Haddock (Melanogrammus aeglefinus) drawn by H. L. Todd

“Haddock are very plentiful all around the open Gulf (of Maine), as well as on all the offshore banks, especially on Georges where they greatly out-number the cod. This is, in fact, one of the two species that now rank at the top among Gulf of Maine fishes, from the commercial standpoint; the rosefish (Acadian redfish) is the other.”

From Fishes of the Gulf of Maine by Bigelow and Schroeder (1953) online courtesy of MBL/WHOI


Massachusetts landings declined from 130 million pounds in 1966 to 7.7 million pounds in 1973.  Landings in 2016 were 10.7 million pounds.

Cumulative 1950-2016 reported Massachusetts landings were 3,064,610,662 pounds with a value of $639,412,505  (NOAA)

Acadian redfish in the same period, 1,576,336,078 pounds valued at $128,657,587

The 2002 edition of Fishes of the Gulf of Maine reports that the growth rate of haddock increased within 30 to 40 years, since about 1960 when they were more abundant, reaching an average size of 48-50 cm in 3 years compared to 4 years.

BENEFIT FOR FRANK HAWKS on April 7th @ The Franco-American Club in Beverly, MA – Tickets $20 presale / $25 at the door. Five bands will be performing. Check out this flyer on how to get presale tickets. We can “will call” tickets to save them at the door for you. Please bring an I.D. to pick them up

If you can not make it to this even and want to help go here > and thank you!


So many joy-filled faces filling their plates with Saint Joseph Day feast fare, prepared by Nina, Franco, and a tremendous circle of family and friends. The special meatless feast dishes are prepared during the weeks prior to Saint Joseph Day and everyone lends a hand, from the very youngest to the very oldest.

To name just some of the wonderfully delicious and much anticipated traditional foods– bowls of handmade tender pasta, fish and shrimp baked with bread crumbs (the breadcrumbs symbolize sawdust), batter-dipped and fried artichokes and cauliflower, Saint Joseph bread, panellle, platters of smoked and freshly caught cod, octopus salad, minestrone with fava beans, fresh fruit, sfinci, cassata cake, and zeppole. 

In honor of the spirit of Saint Joseph and the values of compassion and kindness that He represents, the Groppo Family opens their home to all who wish to celebrate at the table of San Giuseppe.

Click any photo to view slide show and view the images larger.

Saint Joseph Pasta bubbling away, almost ready to serve ❣️

A post shared by Kim Smith (@kimsmithdesigns) on

Franco and Pablo cooking steaming vats of pasta.

A post shared by Kim Smith (@kimsmithdesigns) on

Beautiful Fish: Armored Sea Robin -By Al Bezanson

Its body is entirely clothed with bony plates of considerable size.

Occurrence in the Gulf of Maine—

Trawlers tell us they sometimes take these brilliant crimson fishes on the southwestern part of Georges Bank. And they must be rather common outside the 60-fathom contour, for we saw 89 specimens trawled there and south of Nantucket at depths of 66 to more than 185 fathoms, by the Albatross III in May 1950.

From Fishes of the Gulf of Maine by Bigelow and Schroeder (1953) online courtesy of MBL/WHOI



With a troupe of friends lending a hand, preparations for tomorrow’s Feast of San Giuseppe were full underway today at the Groppo home. All are invited to the table at the welcoming home of Nina and Frank Groppo.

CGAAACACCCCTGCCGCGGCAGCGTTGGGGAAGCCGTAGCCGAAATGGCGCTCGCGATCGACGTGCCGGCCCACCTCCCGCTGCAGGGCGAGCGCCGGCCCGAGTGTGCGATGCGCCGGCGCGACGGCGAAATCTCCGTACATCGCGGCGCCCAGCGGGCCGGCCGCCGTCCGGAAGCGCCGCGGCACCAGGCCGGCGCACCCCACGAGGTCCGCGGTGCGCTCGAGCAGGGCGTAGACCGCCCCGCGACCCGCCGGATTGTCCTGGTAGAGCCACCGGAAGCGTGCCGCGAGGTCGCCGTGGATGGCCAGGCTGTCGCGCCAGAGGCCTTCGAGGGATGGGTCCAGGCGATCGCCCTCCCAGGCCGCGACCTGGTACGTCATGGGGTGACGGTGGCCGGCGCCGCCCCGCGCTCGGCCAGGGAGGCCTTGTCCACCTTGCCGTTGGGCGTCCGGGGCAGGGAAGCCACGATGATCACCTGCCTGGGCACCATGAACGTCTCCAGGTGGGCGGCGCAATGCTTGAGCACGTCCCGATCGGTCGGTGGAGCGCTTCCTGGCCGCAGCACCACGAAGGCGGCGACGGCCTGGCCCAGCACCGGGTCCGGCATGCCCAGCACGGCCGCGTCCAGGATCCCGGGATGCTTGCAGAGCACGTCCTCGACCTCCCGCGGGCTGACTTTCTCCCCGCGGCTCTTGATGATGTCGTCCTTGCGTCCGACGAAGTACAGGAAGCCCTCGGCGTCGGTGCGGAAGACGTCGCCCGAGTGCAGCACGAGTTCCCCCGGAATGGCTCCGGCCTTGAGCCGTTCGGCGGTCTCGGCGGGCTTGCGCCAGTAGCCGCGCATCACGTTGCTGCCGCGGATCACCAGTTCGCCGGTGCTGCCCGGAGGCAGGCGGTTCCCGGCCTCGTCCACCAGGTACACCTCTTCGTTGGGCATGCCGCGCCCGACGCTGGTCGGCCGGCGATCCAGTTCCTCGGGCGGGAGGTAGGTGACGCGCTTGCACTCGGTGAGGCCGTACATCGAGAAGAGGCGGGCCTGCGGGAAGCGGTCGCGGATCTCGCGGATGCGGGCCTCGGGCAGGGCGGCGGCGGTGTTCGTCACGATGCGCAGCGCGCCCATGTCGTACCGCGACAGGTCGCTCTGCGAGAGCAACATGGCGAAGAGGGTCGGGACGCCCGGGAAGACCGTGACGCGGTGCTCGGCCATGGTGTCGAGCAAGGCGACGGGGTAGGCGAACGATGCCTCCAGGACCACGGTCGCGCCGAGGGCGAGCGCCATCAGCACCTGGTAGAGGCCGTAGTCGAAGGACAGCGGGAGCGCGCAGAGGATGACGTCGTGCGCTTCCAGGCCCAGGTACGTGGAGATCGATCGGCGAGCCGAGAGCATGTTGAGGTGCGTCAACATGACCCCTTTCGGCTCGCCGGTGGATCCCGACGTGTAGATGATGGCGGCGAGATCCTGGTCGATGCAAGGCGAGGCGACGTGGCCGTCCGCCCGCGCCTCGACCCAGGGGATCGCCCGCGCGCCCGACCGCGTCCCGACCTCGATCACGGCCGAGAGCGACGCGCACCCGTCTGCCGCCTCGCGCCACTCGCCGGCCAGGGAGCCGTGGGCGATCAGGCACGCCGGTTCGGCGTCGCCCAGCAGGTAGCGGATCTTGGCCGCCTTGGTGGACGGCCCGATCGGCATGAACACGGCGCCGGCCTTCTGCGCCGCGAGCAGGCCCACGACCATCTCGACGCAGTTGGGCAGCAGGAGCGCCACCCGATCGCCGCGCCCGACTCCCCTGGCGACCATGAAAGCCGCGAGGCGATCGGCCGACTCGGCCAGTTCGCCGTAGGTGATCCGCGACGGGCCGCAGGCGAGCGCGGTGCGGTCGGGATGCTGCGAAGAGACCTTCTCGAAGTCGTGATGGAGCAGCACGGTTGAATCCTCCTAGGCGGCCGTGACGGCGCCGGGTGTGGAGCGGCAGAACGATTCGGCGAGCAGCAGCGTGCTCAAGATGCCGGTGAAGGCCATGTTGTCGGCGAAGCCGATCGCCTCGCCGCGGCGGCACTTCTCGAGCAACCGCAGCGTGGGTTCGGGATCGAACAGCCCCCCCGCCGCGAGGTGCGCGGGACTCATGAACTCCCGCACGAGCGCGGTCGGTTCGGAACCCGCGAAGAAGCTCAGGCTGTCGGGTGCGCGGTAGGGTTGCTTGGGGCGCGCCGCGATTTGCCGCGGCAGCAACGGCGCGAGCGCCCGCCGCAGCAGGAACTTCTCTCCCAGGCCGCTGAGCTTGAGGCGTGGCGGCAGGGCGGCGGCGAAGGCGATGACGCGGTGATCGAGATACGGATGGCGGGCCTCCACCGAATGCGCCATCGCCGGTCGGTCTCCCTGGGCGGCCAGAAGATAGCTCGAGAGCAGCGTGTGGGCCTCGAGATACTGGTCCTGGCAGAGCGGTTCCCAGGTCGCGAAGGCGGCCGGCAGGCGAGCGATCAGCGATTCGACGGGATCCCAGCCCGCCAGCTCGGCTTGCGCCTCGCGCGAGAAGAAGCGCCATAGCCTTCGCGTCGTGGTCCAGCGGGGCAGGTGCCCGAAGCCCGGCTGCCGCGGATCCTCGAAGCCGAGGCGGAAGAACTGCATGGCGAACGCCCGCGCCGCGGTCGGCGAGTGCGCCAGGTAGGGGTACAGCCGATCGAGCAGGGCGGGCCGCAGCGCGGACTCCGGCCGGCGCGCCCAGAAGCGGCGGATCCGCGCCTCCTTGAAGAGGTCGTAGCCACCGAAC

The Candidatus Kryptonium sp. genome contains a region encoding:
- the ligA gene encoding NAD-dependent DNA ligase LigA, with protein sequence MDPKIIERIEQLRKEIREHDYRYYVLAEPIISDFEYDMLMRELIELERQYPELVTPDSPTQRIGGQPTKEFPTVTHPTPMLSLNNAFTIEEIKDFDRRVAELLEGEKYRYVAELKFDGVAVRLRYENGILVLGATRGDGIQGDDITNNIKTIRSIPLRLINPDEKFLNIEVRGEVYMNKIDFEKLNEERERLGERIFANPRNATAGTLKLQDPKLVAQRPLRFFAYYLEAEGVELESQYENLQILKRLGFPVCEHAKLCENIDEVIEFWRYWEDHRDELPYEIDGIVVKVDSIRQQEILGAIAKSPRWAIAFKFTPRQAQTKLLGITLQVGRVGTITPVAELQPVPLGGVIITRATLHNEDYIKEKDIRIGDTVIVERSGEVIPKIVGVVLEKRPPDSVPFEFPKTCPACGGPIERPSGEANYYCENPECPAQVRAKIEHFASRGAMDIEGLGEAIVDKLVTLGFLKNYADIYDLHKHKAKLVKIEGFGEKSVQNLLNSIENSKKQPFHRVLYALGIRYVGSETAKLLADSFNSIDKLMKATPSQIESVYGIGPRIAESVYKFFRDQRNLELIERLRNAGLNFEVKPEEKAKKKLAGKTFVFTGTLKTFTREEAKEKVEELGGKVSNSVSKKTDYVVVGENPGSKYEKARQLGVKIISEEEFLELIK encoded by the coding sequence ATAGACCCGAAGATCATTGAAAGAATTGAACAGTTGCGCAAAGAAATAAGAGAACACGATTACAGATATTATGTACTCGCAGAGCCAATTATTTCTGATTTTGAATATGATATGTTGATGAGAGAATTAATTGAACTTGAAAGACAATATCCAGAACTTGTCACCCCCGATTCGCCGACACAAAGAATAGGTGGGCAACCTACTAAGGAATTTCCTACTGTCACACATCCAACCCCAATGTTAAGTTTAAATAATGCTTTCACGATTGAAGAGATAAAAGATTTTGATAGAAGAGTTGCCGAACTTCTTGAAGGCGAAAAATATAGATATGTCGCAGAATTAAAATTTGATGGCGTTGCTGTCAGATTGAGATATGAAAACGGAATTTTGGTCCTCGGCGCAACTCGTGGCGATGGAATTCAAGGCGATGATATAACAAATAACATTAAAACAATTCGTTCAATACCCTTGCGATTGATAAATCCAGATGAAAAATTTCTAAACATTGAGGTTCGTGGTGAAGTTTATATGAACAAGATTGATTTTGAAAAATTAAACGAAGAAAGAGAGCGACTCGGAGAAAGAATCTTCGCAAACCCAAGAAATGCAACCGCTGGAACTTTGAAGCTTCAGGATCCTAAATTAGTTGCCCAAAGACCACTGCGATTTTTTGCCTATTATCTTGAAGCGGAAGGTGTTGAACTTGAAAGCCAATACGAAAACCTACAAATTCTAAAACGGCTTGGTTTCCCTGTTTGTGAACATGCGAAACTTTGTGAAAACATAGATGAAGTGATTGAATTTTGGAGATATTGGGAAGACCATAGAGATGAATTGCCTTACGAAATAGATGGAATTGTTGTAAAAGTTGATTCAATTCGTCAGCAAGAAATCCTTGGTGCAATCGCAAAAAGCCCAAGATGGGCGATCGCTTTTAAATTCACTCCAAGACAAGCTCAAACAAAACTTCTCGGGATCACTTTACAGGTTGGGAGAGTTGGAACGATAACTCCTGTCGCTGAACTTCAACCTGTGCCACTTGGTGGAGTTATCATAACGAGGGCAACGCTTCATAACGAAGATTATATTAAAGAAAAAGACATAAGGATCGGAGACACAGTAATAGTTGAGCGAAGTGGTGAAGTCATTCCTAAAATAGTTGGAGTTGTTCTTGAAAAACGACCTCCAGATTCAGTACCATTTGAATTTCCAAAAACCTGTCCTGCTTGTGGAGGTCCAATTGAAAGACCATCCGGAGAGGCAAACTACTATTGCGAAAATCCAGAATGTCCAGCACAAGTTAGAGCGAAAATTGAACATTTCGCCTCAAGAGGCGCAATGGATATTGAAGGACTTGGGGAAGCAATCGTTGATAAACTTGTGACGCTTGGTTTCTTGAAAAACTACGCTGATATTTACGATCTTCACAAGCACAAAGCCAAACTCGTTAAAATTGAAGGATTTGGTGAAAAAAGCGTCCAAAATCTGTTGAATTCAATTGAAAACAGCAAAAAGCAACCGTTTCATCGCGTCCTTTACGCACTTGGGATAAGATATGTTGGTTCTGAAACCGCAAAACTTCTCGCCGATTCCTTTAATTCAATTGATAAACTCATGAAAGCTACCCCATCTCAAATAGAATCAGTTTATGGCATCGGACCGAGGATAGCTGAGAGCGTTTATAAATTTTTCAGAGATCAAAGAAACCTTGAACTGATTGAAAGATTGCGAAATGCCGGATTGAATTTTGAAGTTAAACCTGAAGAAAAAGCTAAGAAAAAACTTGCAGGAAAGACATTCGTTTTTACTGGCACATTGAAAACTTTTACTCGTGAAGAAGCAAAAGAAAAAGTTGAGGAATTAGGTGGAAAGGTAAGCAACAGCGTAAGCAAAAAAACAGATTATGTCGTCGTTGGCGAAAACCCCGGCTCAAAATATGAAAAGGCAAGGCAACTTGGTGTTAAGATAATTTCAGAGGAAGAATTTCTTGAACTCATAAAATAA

Caffe Siclia’s Maria Cracchiolo creates Saint Joseph altar bread in exquisite nature-inspired shapes and iconic Christian symbols.

Noami helping Jane with the flowers.

These three friends call themselves the Good, the Bad, and the Ugly. Your guess is as good as mine re who is who.

Celebrating tomorrow with sweet friends ❤  

Viva San Giuseppe!



The arduous work of rebuilding the Niles Pond Brace Cove causeway continues, despite the mid-week blizzard. I walked the causeway Tuesday night and then again the past several mornings–the pace of the restoration is fantastic and will soon be completed. Many, many thanks to the generous residents of Eastern Point who are striving to keep Niles Pond from being engulfed by the sea.

R. B. Strong’s Larry expertly operates the John Deere excavator, deftly extracting and moving boulders around as if they were pebbles on the shore. The track-hoe not only scoops and lifts the massive rocks, the bucket is also used to tamp down the boulders once in place, as you can see in the video below.


Last night’s sunset shifting colors.

Beautiful Fish: Rosefish (Acadian Redfish) with Landings -By Al Bezanson



“This is one of the most plentiful of the commercially important fishes in all but the shoalest parts of the Gulf: on the offshore banks, in or over the deep central basin, and along shore.”

From Fishes of the Gulf of Maine by Bigelow and Schroeder (1953) online courtesy of MBL/WHOI\

The situation cited in the excerpt above, in a couple decades after this 1953 publication, proved no longer to be the case.  Subsequent data from NOAA shows 184,370,800 pounds landed in 1951 declining to 290,321 pounds in 2000.  This plot is from published NOAA data.

Comments invited.  Surely some readers of GMG were involved in this fishery.




As Saint Joseph Day is just around the corner (March 19th), mother and daughter Nina and Maria are creating beautiful and wonderfully delicious treats for the feast day–the special San Giuseppe altar bread, cassata cakes, sfinci, zeppole, and much, much more. It is not too late to place your order! Call Maria at 978-283-7345 today. Caffe Sicilia is located at 40 Main Street.